International Educator - March/April 2013 - S8
PHOTO COURTESY OF WALEED BINSELIM
and then give them 15 minutes to go outside the classroom and take
pictures of those vocabulary words.”
She says it actually works best for more abstract words, such as
“enthusiastic,” where students have to think about expressing the
word and not just finding an object. “They collect the pictures, bring
them back to class, upload them to a computer, and write sentences
about their images.”
They also use the video recording functions of their phones. “We
use their video cameras to record speeches,” Elia says. “The students
have to evaluate themselves from the recordings. They used to use
video cameras, upload the recordings to a computer, and burn them
to CDs, which was a lot of work. Now, they just use their cell phones
International student Waleed Binselim from Saudi Arabia, on the left, gets
language learning tips from Sarah Elia, lecturer and event coordinator of
the Haggerty English Language Program at SUNY New Paltz.
to video their speeches and debates.”
Elia also uses other tech tools to teach. One of her favorites is
the online video.
supposed to be doing.” She makes the most of the phone’s stopwatch
and camera to teach languages quickly.
“TED talks are popular,” she says. “They offer listening and speaking at a higher level. We also access samples of academic speeches,
which offer really good content about American culture and thinking.”
And then there are websites. Elia is a fan of the online Kahn Acad-
she says. “And we use the cameras for lots of different activities. If
emy, where students can access online lessons and lectures on their
I’m teaching a lower group, I’ll introduce 15 new words to the class
own time. “It’s like having a private tutor,” she says. “You can go to
Learning With Dropbox, Google Docs, Quizlet, and More
INTERNATIONAL EDUCATOR | 2 0 13 L A N G UAG E S U P P L E M E N T
at Namdokmai teaches English and makes movies at home in
Thailand, and moved to the United States to study four years
ago. He’s enrolled in Japanese courses at the University of
Wisconsin-Madison and says technology has played a big part in his
study of the language.
“They use technology to teach us to speak and write in Japanese,”
he says. “We used PowerPoint and videos on YouTube in some classes.
When I got to the upper-level classes and started learning business
Japanese, we started using it more to communicate.”
Content, he says, is taught online in some of his classes. “We have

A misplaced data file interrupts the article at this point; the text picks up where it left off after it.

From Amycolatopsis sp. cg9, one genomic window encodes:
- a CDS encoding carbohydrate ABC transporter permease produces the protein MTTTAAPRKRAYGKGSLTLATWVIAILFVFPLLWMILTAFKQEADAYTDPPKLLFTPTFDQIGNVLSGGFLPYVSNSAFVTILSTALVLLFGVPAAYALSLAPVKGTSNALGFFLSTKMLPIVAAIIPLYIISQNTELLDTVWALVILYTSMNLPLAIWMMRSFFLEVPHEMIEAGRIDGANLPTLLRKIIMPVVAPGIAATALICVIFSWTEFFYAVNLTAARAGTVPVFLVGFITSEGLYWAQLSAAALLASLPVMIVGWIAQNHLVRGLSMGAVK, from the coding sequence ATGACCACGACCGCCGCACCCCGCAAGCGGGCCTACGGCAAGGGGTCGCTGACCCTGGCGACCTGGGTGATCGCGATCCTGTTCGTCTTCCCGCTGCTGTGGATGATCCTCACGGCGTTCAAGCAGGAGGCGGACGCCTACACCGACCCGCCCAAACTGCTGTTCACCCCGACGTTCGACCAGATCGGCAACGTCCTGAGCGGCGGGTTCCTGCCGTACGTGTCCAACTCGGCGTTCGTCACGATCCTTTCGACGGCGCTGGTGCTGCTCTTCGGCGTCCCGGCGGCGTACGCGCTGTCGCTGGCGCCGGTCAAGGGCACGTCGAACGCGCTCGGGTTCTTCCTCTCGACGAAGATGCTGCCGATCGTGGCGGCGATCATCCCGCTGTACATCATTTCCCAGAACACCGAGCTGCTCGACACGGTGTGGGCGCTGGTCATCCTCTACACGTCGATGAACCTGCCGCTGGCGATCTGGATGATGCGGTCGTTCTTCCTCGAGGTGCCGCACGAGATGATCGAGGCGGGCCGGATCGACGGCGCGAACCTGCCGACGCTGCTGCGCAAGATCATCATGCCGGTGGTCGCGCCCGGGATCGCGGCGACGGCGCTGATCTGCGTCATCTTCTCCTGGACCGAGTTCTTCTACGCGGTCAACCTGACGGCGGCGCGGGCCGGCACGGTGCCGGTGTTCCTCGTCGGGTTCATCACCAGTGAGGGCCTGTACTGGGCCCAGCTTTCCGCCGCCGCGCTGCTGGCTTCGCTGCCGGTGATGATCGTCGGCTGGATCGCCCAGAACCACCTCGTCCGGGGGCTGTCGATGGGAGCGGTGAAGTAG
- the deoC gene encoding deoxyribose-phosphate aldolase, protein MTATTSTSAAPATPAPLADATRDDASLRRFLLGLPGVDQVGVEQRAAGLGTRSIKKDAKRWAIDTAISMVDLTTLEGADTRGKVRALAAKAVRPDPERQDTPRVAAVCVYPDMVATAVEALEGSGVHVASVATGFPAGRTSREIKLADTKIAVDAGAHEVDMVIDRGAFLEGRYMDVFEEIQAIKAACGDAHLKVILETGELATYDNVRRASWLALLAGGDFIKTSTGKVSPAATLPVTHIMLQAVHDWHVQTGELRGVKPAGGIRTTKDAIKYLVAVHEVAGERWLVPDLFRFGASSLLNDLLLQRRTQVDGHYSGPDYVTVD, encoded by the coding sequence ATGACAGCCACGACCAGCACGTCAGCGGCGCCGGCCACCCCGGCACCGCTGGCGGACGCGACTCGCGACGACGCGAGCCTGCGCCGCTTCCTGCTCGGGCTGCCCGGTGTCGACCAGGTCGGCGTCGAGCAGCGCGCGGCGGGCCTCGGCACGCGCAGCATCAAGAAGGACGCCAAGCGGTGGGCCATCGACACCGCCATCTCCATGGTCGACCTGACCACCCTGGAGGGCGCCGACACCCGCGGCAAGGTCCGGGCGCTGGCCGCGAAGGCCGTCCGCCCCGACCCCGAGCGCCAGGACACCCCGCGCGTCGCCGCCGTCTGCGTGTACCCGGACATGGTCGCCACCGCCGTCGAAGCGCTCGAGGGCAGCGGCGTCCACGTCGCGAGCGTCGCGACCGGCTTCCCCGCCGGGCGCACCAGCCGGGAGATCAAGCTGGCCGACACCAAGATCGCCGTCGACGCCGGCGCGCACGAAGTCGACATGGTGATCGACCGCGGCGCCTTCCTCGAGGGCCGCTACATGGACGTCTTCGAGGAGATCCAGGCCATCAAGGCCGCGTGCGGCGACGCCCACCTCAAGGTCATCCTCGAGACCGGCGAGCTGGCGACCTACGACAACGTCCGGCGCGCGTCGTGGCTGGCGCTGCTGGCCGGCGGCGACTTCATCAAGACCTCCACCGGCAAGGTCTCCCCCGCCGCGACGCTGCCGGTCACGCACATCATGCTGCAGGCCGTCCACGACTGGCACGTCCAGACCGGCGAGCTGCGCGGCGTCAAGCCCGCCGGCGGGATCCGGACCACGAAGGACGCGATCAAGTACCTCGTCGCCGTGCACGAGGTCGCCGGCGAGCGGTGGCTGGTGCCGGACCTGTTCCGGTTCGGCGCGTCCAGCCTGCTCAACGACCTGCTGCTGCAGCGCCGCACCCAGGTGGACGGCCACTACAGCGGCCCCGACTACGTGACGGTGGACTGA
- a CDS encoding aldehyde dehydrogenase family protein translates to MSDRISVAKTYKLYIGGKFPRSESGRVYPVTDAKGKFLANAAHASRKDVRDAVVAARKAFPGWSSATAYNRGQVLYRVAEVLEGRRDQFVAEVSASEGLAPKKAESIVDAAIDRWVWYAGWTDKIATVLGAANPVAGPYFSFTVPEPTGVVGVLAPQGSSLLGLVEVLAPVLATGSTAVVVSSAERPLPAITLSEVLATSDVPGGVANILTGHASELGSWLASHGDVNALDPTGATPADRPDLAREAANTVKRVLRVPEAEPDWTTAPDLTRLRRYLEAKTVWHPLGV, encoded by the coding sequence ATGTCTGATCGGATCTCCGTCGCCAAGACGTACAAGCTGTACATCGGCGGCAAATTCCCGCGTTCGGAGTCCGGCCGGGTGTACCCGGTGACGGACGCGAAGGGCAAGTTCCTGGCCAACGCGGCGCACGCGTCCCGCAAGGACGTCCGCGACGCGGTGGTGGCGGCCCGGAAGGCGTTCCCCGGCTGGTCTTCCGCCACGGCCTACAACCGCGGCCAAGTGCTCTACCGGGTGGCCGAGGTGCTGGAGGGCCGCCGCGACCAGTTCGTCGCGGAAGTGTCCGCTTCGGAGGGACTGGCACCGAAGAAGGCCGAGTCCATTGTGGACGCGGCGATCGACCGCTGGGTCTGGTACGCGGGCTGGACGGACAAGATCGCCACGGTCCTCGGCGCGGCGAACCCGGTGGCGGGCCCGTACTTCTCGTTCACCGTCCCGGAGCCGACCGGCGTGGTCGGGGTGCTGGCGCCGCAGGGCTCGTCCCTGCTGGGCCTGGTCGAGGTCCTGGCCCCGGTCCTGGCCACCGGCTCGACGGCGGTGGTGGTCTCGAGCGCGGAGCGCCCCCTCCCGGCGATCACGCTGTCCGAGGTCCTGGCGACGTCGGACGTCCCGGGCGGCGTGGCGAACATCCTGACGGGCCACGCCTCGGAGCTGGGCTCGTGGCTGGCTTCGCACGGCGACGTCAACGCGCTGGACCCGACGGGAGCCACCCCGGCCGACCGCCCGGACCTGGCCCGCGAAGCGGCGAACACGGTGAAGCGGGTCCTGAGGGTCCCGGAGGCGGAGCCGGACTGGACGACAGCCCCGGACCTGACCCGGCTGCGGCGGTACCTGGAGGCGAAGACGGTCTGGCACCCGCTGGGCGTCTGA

to check the website and use it to do our homework,” he says. “We use
Quizlet online a lot too. Once a week, we use Google Docs.”
That, he says, changed the way he thought about online learning.
“The first time I used Google Docs, I did it with a bunch of people together,” he said. “There’s a lot you can see—you can share your screen
or show videos and talk about them at the same time they’re playing.
If you have a paper, you can share it with the whole class at the same
time. It’s really easy.”
His translation class made a lot of use of Facebook to post information on assignments and activities, and the class turned in assignments and collaborated on things via Dropbox.
“You have a folder and you can share with just one person or with
the class,” he explains. “You drop your Japanese work in that folder and
people can see it right away. They translate it and put it back in that folder and we can communicate about it right away. You correct your work
and put it back in the folder, and it notifies you when there’s a new folder
or new information for class in
there.” That, he says, has made his
learning faster than it’s been in
traditional paper-based courses.
His teachers also use video,
recording narrative and questions
and having students record their
answers in the same way. “If we
have an assignment or a reading
test, we record it and send it to our
professor,” he says. “We also use
audio recordings in the same way. Nat Namdokmai teaches English
It’s very helpful. It helps us learn in Thailand. He is currently a
faster,” he says. “In the old days, student at the University of
you had to look at tests on paper Wisconsin-Madison and has
learned English with various
and you didn’t know how to proforms of technology.
nounce all those words. You didn’t
get to practice those things like we do. It was like talking into an empty
room. Now, it’s having a conversation.”
“The main benefit is being able to check our work right online,” he
says. “Taking a language class online can be hard if you don’t meet a
real person. You can’t learn the language, I don’t think. But we meet online and share information and share things for our class. Assignments
are easier and faster—I drop it in my folder and know it’s there on
Dropbox. It’s corrected and returned right away. The communication
is faster and we’re learning faster.”
PHOTO CREDIT: COURTESY OF NAT NAMDOKMAI
“In our listening and speaking classes, we use the timer or stopwatch on the phone to monitor the time and keep debates going,”